Just like the scene from the Terminator movies, the missing link to the end of our world and beginnings of Skynet all began with a robotic arm, and we have Adam Wołkowycki to thank for. It all begins with innocent simple tasks like these. Grabbing an object, and performing routine tasks. All built with LEGO parts including pneumatic and electronic components. Containing 6 motors, 2 IR receivers, 7 pneumatic cylinders and 4 linear actuators.
Builder HallBricks blends the functional with the beautiful in this Technic Motorized Bus. I watched this video several times in awe of its clean lines, compact design, and marvelous engineering. This model exhibits many design features that blend SYSTEM brick and Technic parts to form elegant curves. The rear pillars and roof combine Technic panels with SYSTEM rounded slopes for a smooth, semi-oblate shape. On the outside, the model’s headlights and tail lights consist of multiple translucent tiles for a multi-faceted effect.
Jason and Kristal from JK Brickworks have a knack for making LEGO builds come alive with movement. To celebrate Canada’s 150th birthday recently, they’ve built the Canadian goose! The mother goose is a remote-controlled motorized build with a string to pull along her little goslings. The result is a very realistic family creating havoc at your command!
I don’t want to spoil all the fun in how it’s all put together, but you certainly do want to watch the video feature.
Most of us remember Tonka trucks and diggers from when we were kids, but Beat Felber has done one better and created his very own heavy duty yellow construction toy out of LEGO. The Marathon LeTourneau L-1200 LeTro-Loader is built at a scale of 1:28.5 and has all the functions of the original, including all-wheel drive, articulated steering, pneumatic lift arm and bucket and more! The sheer size of this monster is amazing.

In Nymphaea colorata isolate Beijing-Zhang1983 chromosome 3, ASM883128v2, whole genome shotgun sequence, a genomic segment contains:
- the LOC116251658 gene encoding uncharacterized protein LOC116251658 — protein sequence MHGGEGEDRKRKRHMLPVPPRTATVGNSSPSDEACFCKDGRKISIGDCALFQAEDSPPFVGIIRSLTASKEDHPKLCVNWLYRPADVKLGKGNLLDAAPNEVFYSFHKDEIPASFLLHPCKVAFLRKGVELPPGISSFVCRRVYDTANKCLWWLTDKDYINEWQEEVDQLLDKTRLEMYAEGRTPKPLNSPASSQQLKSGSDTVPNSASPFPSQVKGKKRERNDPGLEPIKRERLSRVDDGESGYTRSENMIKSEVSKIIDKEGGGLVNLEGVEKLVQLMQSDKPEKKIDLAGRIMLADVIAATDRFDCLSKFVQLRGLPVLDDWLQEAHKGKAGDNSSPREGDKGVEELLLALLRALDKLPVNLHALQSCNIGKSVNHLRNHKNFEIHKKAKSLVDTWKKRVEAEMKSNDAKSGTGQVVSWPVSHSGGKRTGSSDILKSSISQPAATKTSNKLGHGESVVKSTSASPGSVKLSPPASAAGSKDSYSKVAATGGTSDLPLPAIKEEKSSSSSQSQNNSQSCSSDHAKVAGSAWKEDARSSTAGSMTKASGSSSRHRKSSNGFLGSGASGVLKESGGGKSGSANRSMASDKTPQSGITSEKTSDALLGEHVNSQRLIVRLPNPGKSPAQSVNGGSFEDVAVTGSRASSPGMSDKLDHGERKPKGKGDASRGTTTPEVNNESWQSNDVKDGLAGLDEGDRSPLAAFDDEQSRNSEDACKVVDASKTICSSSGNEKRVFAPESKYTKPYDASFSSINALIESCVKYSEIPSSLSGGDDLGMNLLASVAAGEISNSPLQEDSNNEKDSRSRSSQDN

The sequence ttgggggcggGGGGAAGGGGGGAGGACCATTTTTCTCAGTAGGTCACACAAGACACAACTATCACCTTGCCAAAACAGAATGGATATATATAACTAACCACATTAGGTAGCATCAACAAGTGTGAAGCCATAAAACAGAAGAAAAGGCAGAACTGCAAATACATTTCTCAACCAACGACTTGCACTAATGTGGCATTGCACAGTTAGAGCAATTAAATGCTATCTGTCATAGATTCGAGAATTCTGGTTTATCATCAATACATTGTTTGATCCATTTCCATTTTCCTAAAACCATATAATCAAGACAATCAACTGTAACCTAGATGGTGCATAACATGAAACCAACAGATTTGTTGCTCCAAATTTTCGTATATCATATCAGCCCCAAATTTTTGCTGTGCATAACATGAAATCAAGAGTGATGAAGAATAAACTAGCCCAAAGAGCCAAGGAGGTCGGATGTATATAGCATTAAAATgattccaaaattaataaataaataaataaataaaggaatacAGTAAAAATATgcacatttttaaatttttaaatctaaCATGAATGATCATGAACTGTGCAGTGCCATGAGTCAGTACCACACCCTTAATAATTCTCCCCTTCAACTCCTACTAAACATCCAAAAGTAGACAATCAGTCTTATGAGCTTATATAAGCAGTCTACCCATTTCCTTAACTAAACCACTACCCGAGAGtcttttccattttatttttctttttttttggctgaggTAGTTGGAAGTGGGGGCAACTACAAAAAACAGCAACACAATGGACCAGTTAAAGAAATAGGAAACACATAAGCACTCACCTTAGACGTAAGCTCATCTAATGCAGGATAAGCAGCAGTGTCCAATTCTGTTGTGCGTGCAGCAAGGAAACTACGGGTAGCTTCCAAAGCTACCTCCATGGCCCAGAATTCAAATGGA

Beat has also created the Euclid R-170 Mining Truck at the same scale. The action shot of the siblings with lights on looks fantastic. They just may be the envy of every LEGO Tonka enthusiast.
Berthil van Beek loves making some of the coolest LEGO machines around. Just a few week ago we highlighted his awesome LEGO ball maze that accelerates balls to 1,000 rpm, and he’s already back having spent more than 100 hours designing another breathtaking creation. This time, it’s an undulating wave of LEGO colors featuring 38 distinct swatches from LEGO’s palette (a palette that’s changing over the years).
Like Berthil’s ball maze, this mechanism is designed to fit with the Great Ball Contraption standard, fitting end-to-end with other fans’ creations for continual movement of LEGO’s tiny soccer balls and basketballs. Berthill tells us he was inspired to create the rainbow wave machine after seeing the vibrant rainbow of colors in the official image of LEGO’s Creator XXXL Box, which he also used a source for many of the colored bricks.
The Rainbow Wave Great Ball Contraption uses about 1,150 pieces and is powered by a single motor, with each of the colored pistons sitting on an 8-tooth gear. Each piston’s gear is exactly 1 tooth offset from its neighbors, and this means the balls travel in a perfectly level line as they move across the waving surface. Berthil says this mechanism took a lot of testing and redesigning to perfect, in particular because digital prototyping with LEGO rendering programs isn’t feasible for complicated moving machinery.
But that’s only half the build. Jason has come up with a fiendishly clever solution to the problem of integrating self-driving vehicles into Lego displays. While others have used magnets for this type of implementation, his solution is the most subtle and straightforward I’ve seen. I’m very much looking forward to seeing this put into practice.